ICM | Week 2 **Updated
Assignment for Week 2
I call this Apple-Watch Doomsday Counter.
How I Made It
The original sketch was based on this icon created by a couple illustrators based in Ukraine.
Very cute, but was quite challenging because of I had to be very exact with the organic lines.
What I did in week 1:
Previous post on how I did it.
Initially, I made this for the assignment.
In summary, I broke the animation into 3 parts:
1) Rotating planet & orbit
The planet surface rotates using translate() & rotate() function, while its outline and orbit are "animated" via increasing the angle of the arc() over time. The speed and direction of the rotation could be changed using mouseX value.
rotSpeed=map(mouseX, 0, width, -20, 20);
var planetSize=200; noFill(); arc(width/2, height/2, planetSize, planetSize, radians(rotAngle),radians(rotAngle+350));
//planet outline rotates clockwise
push(); stroke(180); arc(width/2, height/2, planetSize+70, planetSize+70, radians(-rotAngle),radians(-rotAngle+300)); pop();
//planet orbit rotates counter-clockwise
This portion of code is the translation & rotating function for the planet's surface. The rotation is not controlled by mouse and will move regardless.
translate(width/2,height/2); rotate(radians(rotAngle2)); rotAngle2+=5; //!!surface rotates regardless mouse's position
2) Sine wave
I randomly changed the curvature of the line using a randomly generated value added to the bezier() control points.
bezX=random(-5,5); //!!smoothen or roughen curve with random values
bezier(100, 270, 108, 270, 112+bezX, 280, 120+bezX, 280);
3) Random shapes controlled by mouseY
mouseY coordinate is mapped into a line that generates 0 or 1, and the digits determine the shape type (rectangle or circle).
I was not very satisfied, so I decided to add on to the assignment.
I started with changing the background() function to have an alpha value, so that the shapes will leave a "trail" as they move.
I took out some bezier lines to make the sketch cleaner, and added more orbit lines in various length and rotation speed.
stroke(255,255,0); arc(width/2, height/2, planetSize+70, planetSize+70, radians(-rotAngle), radians(-rotAngle+300)); stroke(255); arc(width/2, height/2, planetSize+100, planetSize+100, radians(rotAngle), radians(rotAngle+270)); stroke(255,30,115); arc(width/2, height/2, planetSize+130, planetSize+130, radians(-rotAngle), radians(-rotAngle+180)); stroke(100); arc(width/2, height/2, planetSize+160, planetSize+160, radians(rotAngle+30), radians(rotAngle+100)); arc(width/2, height/2, planetSize+250, planetSize+250, radians(-rotAngle+30), radians(-rotAngle+100));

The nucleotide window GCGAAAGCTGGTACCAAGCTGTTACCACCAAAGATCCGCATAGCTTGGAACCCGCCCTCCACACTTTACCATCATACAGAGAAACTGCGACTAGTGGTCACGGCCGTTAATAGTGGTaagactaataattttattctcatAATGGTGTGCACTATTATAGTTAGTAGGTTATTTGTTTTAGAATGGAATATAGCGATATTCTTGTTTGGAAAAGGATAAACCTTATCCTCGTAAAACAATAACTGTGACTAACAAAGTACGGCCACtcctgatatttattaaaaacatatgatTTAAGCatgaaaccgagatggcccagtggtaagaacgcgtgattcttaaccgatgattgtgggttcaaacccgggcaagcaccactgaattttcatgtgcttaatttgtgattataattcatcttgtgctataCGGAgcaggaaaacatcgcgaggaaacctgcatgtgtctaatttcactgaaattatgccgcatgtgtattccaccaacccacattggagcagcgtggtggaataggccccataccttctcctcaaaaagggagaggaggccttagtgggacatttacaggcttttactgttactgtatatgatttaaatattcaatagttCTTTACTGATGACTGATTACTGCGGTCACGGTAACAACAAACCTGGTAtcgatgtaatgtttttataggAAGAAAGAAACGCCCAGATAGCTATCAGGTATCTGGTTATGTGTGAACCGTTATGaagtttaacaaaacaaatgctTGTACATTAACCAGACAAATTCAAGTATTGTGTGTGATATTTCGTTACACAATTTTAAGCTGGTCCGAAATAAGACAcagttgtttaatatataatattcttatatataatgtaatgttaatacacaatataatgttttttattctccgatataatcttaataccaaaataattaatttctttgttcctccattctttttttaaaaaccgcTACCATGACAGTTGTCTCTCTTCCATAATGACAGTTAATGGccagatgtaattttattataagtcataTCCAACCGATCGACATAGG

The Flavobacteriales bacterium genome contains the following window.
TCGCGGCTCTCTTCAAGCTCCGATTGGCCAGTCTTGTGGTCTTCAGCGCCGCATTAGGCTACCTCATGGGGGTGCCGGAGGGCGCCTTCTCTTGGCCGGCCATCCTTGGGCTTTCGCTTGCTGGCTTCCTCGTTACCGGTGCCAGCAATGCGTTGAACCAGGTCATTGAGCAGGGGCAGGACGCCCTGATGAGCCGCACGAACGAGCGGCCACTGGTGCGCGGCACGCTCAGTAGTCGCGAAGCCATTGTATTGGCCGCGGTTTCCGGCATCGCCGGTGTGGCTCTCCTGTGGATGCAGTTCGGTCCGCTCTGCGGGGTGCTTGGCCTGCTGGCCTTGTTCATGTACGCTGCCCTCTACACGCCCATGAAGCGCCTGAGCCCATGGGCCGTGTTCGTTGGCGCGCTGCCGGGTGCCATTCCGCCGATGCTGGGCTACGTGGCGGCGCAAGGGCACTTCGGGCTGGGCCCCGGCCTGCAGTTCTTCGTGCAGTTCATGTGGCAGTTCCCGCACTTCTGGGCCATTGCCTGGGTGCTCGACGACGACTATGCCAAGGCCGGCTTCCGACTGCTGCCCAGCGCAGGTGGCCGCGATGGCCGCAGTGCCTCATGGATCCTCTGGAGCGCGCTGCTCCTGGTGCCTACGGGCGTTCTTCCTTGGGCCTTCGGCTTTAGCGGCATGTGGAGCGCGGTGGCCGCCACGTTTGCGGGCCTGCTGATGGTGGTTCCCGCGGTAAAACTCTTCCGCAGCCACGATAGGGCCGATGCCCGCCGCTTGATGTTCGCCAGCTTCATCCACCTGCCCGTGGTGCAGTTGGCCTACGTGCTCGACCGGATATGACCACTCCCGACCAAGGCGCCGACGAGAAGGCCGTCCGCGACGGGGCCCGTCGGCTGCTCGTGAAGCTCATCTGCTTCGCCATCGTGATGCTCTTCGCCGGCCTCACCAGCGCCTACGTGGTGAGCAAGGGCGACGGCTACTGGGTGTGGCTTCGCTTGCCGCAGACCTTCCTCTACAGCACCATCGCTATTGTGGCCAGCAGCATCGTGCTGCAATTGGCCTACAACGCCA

At this point, I realised that the animation was kind of poetic. The white circle looked like the sun and the sine wave, the sea. With the lines rotating around the planet, it kinda looked like the canvas was a time lapse of starry sky.
And also, it looked a lot like Apple Watch.
For the last part, which was to create something that changes every time the program runs, I took inspiration from the watch: numerical counter.
/***RANDOM NUMBER***/ push(); fill(80); noStroke(); textSize(200); textStyle(BOLD); text(int(num), width/2, 270); pop(); ///////////////////// rotSpeed=map(mouseX,0,width,-20,20); //!!rotation speed depends on mouseX num=num+rotSpeed; //!!make the number increase / decrease according to mouseX
Note here that mouse X affects both rotation speed of the planet, orbit and the counter. I like how it seemed like moving the mouse affected the "speed" or star revolution and the counter (hence "Doomsday Counter").
Once again, the final sketch.
Source code can be found here!